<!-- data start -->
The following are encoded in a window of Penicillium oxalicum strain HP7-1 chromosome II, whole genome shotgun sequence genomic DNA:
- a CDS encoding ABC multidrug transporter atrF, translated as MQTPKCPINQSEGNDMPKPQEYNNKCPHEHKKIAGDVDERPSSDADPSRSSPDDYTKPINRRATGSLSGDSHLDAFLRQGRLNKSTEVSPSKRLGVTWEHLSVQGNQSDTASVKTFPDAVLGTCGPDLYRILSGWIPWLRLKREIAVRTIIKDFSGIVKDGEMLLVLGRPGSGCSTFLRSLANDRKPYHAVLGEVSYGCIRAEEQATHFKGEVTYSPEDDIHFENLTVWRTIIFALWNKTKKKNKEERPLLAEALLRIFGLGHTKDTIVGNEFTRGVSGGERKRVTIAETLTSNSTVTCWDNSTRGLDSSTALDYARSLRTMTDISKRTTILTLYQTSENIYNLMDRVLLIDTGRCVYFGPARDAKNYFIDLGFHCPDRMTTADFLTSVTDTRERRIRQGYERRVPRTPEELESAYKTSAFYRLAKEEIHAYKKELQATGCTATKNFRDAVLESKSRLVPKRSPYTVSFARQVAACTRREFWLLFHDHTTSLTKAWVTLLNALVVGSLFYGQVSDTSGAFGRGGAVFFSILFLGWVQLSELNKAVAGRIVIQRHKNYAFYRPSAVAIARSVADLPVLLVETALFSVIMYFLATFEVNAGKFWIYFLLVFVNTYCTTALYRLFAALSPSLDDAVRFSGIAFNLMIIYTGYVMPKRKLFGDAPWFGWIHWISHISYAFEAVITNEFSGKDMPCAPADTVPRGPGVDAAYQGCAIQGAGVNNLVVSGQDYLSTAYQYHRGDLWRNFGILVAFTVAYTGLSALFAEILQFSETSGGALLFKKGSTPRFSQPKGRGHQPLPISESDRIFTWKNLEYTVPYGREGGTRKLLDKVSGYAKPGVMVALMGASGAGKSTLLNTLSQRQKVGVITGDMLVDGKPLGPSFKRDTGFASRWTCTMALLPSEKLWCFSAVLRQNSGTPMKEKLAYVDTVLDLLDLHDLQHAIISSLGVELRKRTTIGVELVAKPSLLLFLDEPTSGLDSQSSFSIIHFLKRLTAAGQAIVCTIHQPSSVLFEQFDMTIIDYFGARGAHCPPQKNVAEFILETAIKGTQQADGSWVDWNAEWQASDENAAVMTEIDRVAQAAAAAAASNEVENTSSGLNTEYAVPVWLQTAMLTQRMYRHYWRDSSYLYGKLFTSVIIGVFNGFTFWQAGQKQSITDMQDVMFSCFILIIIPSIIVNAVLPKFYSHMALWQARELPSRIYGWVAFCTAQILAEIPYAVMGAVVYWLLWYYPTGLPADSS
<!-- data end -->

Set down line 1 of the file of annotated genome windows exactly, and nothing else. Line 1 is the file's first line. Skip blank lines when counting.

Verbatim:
The following are encoded in a window of Penicillium oxalicum strain HP7-1 chromosome II, whole genome shotgun sequence genomic DNA: